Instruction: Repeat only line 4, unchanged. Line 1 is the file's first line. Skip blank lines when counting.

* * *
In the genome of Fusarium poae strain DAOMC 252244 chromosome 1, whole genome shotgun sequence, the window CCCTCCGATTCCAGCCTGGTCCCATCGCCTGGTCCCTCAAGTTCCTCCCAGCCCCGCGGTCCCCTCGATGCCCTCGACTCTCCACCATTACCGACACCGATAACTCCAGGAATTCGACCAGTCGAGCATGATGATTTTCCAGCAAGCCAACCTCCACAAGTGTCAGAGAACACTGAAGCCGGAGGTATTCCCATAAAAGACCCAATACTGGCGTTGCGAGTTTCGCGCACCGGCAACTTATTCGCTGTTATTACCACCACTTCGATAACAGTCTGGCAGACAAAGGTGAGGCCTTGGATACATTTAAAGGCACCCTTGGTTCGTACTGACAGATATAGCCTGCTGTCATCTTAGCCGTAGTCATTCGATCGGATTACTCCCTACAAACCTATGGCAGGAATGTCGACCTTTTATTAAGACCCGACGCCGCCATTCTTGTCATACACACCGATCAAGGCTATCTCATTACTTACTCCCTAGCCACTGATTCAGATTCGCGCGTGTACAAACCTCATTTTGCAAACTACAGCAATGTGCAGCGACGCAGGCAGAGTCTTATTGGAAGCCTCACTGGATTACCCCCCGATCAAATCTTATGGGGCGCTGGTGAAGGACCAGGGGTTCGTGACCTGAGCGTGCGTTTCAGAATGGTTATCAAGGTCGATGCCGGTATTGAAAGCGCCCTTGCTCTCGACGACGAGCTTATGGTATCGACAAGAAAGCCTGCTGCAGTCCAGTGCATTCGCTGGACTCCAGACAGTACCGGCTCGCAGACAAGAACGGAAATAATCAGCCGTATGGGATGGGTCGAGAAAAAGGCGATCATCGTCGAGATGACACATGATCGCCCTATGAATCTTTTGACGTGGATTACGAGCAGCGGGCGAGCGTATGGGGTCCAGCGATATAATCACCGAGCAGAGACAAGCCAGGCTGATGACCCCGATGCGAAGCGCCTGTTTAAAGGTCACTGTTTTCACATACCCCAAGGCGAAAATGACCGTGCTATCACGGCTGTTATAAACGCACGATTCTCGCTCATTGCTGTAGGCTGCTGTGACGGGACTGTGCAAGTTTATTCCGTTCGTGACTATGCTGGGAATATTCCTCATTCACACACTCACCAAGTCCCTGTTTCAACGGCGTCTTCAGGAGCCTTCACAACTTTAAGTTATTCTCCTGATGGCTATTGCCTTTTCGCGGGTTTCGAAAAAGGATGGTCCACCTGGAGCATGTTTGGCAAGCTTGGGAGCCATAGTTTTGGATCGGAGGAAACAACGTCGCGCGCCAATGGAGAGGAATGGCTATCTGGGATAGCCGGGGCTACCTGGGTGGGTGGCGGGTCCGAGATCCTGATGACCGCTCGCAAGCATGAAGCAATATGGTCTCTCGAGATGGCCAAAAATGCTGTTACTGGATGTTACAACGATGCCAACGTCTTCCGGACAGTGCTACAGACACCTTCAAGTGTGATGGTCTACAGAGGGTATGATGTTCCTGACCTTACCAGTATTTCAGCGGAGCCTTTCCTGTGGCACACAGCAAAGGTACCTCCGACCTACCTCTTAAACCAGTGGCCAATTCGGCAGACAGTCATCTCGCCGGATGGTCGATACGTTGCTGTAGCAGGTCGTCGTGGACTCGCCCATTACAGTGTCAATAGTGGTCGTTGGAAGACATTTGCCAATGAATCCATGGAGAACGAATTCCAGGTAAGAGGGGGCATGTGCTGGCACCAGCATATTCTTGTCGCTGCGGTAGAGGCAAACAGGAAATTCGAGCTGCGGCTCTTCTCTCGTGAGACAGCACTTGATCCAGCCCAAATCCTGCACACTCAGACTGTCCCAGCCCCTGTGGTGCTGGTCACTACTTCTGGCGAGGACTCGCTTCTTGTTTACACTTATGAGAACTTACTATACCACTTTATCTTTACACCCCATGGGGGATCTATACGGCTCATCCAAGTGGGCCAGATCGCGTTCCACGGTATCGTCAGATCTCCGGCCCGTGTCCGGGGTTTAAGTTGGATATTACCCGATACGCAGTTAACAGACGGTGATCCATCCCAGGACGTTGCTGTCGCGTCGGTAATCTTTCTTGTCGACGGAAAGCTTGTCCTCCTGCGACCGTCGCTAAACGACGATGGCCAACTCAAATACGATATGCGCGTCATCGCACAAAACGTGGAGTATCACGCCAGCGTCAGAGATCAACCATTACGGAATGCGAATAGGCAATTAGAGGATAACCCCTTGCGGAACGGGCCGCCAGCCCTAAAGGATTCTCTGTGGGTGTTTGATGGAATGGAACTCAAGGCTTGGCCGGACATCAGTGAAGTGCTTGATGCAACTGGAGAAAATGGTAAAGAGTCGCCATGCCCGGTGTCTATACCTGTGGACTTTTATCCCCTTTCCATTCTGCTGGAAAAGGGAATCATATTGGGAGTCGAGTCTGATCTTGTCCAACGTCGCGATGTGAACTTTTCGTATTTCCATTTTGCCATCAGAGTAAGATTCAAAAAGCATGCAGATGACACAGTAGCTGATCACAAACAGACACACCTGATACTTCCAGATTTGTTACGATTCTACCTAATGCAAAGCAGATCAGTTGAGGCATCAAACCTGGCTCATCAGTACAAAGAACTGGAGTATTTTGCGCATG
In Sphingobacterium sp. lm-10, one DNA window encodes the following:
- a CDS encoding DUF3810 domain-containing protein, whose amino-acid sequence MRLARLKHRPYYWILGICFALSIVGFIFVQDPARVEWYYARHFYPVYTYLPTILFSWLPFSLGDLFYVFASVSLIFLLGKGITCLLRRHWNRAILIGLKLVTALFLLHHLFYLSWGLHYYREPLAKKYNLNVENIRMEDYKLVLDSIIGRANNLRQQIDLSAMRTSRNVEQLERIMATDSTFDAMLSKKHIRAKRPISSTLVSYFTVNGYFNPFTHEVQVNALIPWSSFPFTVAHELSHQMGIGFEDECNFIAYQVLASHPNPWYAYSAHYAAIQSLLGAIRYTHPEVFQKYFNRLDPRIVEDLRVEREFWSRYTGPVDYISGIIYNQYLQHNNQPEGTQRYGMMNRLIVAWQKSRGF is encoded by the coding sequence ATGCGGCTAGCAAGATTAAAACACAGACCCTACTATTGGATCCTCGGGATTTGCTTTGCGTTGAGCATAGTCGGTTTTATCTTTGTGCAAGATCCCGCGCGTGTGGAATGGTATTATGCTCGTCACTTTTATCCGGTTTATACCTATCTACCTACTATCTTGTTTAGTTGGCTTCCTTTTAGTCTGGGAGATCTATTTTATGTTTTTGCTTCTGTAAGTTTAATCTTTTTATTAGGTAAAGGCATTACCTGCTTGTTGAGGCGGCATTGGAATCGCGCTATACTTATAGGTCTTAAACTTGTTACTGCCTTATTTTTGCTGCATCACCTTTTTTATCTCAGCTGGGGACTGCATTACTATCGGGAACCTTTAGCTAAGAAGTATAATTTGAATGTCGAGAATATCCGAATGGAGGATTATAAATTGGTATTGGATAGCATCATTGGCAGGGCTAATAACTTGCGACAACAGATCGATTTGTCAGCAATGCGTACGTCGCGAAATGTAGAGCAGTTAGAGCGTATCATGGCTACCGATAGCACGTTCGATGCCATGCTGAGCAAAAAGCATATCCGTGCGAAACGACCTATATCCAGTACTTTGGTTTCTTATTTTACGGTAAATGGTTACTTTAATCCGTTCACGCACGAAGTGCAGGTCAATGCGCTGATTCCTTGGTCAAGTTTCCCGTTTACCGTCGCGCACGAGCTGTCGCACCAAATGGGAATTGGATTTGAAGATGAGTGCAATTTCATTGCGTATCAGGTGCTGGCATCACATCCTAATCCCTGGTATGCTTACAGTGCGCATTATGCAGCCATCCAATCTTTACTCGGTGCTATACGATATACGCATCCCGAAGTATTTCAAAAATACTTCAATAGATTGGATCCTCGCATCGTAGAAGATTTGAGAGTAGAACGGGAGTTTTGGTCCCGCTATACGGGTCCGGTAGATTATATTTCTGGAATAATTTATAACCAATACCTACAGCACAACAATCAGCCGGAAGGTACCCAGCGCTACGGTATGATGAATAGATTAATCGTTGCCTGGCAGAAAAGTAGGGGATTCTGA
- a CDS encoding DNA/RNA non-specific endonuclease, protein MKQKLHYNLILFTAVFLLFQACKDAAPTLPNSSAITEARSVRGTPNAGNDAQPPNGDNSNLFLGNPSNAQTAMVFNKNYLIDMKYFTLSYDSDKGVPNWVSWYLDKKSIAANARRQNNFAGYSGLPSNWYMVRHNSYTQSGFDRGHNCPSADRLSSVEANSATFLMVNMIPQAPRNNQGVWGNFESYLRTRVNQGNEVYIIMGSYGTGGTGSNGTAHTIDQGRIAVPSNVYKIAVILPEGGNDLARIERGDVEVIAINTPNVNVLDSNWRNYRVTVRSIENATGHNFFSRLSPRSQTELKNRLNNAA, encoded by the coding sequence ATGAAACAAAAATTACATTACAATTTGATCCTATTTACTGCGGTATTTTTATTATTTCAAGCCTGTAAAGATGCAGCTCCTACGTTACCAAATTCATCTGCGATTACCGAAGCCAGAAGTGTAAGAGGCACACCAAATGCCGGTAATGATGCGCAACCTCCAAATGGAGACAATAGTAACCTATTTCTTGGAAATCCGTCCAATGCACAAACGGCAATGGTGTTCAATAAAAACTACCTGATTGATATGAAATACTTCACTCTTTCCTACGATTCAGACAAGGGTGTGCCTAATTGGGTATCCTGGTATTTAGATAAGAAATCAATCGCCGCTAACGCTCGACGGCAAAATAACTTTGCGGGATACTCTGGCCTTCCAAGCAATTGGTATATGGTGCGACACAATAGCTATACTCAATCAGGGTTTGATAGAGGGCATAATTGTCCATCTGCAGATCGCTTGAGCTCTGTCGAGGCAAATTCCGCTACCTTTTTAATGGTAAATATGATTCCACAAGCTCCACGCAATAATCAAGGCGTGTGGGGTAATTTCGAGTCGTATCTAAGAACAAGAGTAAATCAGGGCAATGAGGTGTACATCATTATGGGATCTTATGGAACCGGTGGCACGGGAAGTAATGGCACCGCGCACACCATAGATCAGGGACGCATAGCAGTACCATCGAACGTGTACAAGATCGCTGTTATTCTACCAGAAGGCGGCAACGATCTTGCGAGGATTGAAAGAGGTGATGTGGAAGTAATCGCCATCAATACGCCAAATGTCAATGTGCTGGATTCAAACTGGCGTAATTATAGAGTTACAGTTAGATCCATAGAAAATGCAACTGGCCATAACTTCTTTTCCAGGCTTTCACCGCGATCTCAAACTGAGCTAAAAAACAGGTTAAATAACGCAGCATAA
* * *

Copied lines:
- a CDS encoding DNA/RNA non-specific endonuclease, protein MKQKLHYNLILFTAVFLLFQACKDAAPTLPNSSAITEARSVRGTPNAGNDAQPPNGDNSNLFLGNPSNAQTAMVFNKNYLIDMKYFTLSYDSDKGVPNWVSWYLDKKSIAANARRQNNFAGYSGLPSNWYMVRHNSYTQSGFDRGHNCPSADRLSSVEANSATFLMVNMIPQAPRNNQGVWGNFESYLRTRVNQGNEVYIIMGSYGTGGTGSNGTAHTIDQGRIAVPSNVYKIAVILPEGGNDLARIERGDVEVIAINTPNVNVLDSNWRNYRVTVRSIENATGHNFFSRLSPRSQTELKNRLNNAA, encoded by the coding sequence ATGAAACAAAAATTACATTACAATTTGATCCTATTTACTGCGGTATTTTTATTATTTCAAGCCTGTAAAGATGCAGCTCCTACGTTACCAAATTCATCTGCGATTACCGAAGCCAGAAGTGTAAGAGGCACACCAAATGCCGGTAATGATGCGCAACCTCCAAATGGAGACAATAGTAACCTATTTCTTGGAAATCCGTCCAATGCACAAACGGCAATGGTGTTCAATAAAAACTACCTGATTGATATGAAATACTTCACTCTTTCCTACGATTCAGACAAGGGTGTGCCTAATTGGGTATCCTGGTATTTAGATAAGAAATCAATCGCCGCTAACGCTCGACGGCAAAATAACTTTGCGGGATACTCTGGCCTTCCAAGCAATTGGTATATGGTGCGACACAATAGCTATACTCAATCAGGGTTTGATAGAGGGCATAATTGTCCATCTGCAGATCGCTTGAGCTCTGTCGAGGCAAATTCCGCTACCTTTTTAATGGTAAATATGATTCCACAAGCTCCACGCAATAATCAAGGCGTGTGGGGTAATTTCGAGTCGTATCTAAGAACAAGAGTAAATCAGGGCAATGAGGTGTACATCATTATGGGATCTTATGGAACCGGTGGCACGGGAAGTAATGGCACCGCGCACACCATAGATCAGGGACGCATAGCAGTACCATCGAACGTGTACAAGATCGCTGTTATTCTACCAGAAGGCGGCAACGATCTTGCGAGGATTGAAAGAGGTGATGTGGAAGTAATCGCCATCAATACGCCAAATGTCAATGTGCTGGATTCAAACTGGCGTAATTATAGAGTTACAGTTAGATCCATAGAAAATGCAACTGGCCATAACTTCTTTTCCAGGCTTTCACCGCGATCTCAAACTGAGCTAAAAAACAGGTTAAATAACGCAGCATAA